Koli Esru Movie Review: Akshatha Pandavapura elevates the heartfelt story of love and resilience

Koli Esru review

In Champa P Shetty’s latest film, Huchheeri’s seemingly simple goal of preparing chicken curry or Koli Esru for her daughter Lakshmuu becomes a formidable challenge. This event not only becomes a turning point in her life, liberating her from the struggles of daily life marked by grief, disparagement, and discrimination.

Huchheeri, portrayed by Akshatha Pandavapura, is the resilient, caring, and street-smart protagonist in “Koli Esru.” Despite having a husband, she navigates life in her small village almost like a single mother, engaging in various odd jobs from sweeping floors to cleaning rice.

In one early scene, she finds her intoxicated husband on the street near their home and carries him back. Moments before, she had to fend off the persistent Gende Kala, a beedi-smoking individual who had been ogling her. Huccheeri lives on constant alert, not only because she is a woman but also due to her position at the bottom of the village’s caste hierarchy.

Interestingly, the term ‘caste’ is never explicitly mentioned in Shetty’s film, yet its impact is strongly felt through Huchheeri’s perpetual presence in the shadows. For instance, when attending a feast at a dominant-caste home, she is forced to speak to the hosts from the rear entrance, away from the festivities.

When asked about the role of caste in the narrative, Shetty mentions that while it may not be a prominent subject in the film, it is an inherent part of the narrative and the world it portrays. She recalls a scene involving child artists from lower castes being denied entry to an upper-caste house, leading her to omit the scene instead of replacing the chosen cast.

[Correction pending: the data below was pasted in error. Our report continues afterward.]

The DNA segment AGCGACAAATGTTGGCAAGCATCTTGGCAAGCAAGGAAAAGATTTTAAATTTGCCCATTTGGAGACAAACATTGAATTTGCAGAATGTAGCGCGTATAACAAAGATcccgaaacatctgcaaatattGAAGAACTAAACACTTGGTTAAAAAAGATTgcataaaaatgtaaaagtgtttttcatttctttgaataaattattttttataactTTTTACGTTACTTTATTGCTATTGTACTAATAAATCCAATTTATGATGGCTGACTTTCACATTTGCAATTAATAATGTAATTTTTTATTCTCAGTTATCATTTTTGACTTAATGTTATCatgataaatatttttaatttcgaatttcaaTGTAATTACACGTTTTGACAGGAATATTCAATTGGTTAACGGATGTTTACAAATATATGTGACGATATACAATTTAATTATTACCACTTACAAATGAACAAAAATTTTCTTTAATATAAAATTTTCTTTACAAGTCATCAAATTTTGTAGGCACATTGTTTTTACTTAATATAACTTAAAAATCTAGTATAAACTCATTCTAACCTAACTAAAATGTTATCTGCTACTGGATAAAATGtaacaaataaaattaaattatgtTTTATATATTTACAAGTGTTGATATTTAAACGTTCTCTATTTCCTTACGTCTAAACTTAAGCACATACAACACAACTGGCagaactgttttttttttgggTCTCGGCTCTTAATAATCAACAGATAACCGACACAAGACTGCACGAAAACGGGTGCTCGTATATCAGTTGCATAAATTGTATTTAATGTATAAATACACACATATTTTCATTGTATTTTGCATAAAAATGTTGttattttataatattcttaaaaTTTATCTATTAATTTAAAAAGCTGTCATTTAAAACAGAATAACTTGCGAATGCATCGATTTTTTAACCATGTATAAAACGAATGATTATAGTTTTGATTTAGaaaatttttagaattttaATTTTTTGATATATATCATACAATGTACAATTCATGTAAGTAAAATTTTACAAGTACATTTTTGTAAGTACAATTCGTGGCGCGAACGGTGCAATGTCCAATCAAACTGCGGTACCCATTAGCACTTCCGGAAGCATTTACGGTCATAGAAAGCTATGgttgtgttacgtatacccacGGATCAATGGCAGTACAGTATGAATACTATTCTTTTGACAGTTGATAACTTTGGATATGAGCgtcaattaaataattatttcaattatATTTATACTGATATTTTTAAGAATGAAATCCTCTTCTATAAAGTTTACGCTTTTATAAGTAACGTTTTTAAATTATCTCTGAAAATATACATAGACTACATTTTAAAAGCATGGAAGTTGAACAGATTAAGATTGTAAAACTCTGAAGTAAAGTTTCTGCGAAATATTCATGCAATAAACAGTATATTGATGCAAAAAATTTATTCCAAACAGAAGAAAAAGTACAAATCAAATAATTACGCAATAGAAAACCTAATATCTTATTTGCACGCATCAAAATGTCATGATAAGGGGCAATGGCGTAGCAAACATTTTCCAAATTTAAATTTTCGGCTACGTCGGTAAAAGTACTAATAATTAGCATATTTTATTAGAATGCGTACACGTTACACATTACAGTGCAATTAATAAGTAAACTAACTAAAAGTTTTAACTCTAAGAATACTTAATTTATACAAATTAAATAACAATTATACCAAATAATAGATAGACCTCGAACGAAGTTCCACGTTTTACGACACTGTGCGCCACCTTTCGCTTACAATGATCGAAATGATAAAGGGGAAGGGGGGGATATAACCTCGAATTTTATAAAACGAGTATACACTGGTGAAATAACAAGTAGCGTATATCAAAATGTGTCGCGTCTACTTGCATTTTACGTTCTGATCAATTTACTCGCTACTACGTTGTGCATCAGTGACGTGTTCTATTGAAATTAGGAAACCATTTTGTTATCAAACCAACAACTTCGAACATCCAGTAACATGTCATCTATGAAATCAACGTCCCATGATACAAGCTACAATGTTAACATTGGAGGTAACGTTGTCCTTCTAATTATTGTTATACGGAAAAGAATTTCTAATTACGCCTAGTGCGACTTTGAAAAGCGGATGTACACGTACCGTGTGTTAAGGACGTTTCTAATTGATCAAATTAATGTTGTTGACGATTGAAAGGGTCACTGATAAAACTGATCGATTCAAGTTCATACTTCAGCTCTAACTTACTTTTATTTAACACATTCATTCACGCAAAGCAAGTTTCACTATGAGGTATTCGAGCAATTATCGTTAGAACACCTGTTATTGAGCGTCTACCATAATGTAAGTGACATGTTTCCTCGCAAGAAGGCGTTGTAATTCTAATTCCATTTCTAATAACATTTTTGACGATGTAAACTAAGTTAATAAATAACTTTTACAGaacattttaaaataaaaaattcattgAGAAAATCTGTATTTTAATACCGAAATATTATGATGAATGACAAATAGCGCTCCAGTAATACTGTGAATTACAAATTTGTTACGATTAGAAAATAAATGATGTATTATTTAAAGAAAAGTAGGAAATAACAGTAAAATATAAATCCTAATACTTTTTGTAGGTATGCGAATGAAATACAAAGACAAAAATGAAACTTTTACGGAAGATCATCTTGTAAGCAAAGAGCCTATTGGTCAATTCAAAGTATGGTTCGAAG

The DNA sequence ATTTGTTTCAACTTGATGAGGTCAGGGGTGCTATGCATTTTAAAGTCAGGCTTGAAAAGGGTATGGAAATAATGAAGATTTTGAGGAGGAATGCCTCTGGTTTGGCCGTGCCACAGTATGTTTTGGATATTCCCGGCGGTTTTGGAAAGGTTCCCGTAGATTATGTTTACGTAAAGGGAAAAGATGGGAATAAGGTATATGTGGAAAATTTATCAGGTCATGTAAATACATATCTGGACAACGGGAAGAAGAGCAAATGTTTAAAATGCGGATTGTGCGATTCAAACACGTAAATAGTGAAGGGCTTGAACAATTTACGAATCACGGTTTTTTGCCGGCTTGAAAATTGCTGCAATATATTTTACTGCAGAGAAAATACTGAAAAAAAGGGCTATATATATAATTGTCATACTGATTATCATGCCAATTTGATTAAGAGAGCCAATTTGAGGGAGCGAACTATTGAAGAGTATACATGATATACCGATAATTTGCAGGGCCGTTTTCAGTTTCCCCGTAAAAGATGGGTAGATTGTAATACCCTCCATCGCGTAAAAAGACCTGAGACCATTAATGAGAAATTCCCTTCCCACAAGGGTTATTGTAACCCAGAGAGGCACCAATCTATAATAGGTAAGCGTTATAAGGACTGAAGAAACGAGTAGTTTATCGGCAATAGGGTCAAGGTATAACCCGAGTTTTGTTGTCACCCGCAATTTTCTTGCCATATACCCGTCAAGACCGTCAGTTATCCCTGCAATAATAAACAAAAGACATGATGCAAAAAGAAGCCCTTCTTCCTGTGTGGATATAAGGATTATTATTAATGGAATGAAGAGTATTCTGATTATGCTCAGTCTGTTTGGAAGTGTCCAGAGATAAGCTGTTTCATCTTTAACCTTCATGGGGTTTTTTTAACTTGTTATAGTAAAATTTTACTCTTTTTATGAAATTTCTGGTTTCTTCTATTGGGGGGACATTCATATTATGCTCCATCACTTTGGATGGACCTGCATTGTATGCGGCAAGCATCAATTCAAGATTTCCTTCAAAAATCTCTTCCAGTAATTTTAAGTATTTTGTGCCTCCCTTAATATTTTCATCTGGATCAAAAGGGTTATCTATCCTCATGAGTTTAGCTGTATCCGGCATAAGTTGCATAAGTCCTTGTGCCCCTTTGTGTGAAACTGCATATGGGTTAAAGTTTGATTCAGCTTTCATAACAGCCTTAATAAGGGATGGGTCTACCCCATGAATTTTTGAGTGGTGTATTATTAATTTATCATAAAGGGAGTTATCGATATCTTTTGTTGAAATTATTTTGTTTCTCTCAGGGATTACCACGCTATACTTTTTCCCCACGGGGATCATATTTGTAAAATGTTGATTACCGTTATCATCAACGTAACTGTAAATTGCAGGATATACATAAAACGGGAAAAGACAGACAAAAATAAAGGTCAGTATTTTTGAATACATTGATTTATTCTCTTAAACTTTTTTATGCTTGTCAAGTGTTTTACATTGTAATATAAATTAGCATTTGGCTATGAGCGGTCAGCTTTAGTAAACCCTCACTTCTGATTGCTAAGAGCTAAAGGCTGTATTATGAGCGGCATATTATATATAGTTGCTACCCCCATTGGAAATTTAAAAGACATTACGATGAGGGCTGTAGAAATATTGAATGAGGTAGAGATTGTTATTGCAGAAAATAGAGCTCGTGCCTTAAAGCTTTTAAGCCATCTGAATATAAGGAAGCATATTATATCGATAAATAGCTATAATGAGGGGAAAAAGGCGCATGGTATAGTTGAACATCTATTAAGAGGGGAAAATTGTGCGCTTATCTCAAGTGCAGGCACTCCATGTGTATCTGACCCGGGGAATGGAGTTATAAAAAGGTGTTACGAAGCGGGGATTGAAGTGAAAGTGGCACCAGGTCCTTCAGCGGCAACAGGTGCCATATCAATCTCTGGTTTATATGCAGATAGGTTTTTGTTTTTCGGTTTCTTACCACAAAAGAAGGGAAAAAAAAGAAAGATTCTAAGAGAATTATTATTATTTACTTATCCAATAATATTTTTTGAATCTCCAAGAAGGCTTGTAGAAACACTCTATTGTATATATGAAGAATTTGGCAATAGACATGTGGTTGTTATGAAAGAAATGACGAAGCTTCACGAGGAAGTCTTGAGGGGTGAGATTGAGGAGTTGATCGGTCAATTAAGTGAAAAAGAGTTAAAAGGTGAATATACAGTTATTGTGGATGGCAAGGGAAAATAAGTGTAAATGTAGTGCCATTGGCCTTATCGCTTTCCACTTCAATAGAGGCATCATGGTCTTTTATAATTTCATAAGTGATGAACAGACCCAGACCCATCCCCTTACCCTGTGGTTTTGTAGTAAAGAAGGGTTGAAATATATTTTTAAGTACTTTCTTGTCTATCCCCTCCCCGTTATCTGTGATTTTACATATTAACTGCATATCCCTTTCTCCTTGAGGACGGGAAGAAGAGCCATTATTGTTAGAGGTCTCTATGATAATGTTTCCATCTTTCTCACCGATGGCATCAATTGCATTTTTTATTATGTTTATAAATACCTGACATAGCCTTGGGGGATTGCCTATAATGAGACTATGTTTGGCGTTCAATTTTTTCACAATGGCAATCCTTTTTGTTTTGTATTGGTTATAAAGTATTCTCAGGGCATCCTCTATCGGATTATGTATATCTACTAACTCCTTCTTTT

Despite the hardships, Huchheeri’s world revolves around her young daughter Lakshmuu. The child, eager to study further, faces resistance from her illiterate mother, who sees more value in her assistance with household chores. However, Huchheeri accurately recognizes her daughter’s deep love for Koli Esru. The dish, representing the mother’s hope and desire for her child’s joy, becomes a metaphor for the lengths she is willing to go.

In KT Chikkanna’s short story “Huchheeri Esarina Prasanga,” the focus is on the impoverished life of the mother and daughter, centered around their love for Koli Esru. Shetty enriches the film with layers and authenticity, transporting viewers to an unnamed yet familiar Indian village.

The authenticity extends beyond the characters’ language to the portrayal of life in the village. Non-professional actors dominate the ensemble, capturing the essence of the region. The use of sync sound, particularly folk songs from small temples, adds to the rustic flavor. Shetty’s cinematography choice, characterized by stillness, resonates with the reality of the setting.

Akshatha Pandavpura’s outstanding performance as Huchheeri is a highlight. Balancing vulnerability and stoicism, she captivates with expressive eyes and a compelling gait. The supporting cast, including Natana Manju, Prakash Shetty, and non-professional actors, complements the narrative seamlessly.

Shetty emphasizes the importance of using local theatre artists with a natural flair for the dialect spoken in the film. Akshatha Pandavpura’s casting, based on her memorable performance in Bigg Boss Kannada, aligns with Shetty’s vision.

While some might perceive a lack of ambition in certain narrative aspects, Shetty is confident that she has realized her envisioned film. Despite potential alternative directions, she asserts that the final outcome captures her pursuit as a writer-director—a story filled with love, hope, and resilience.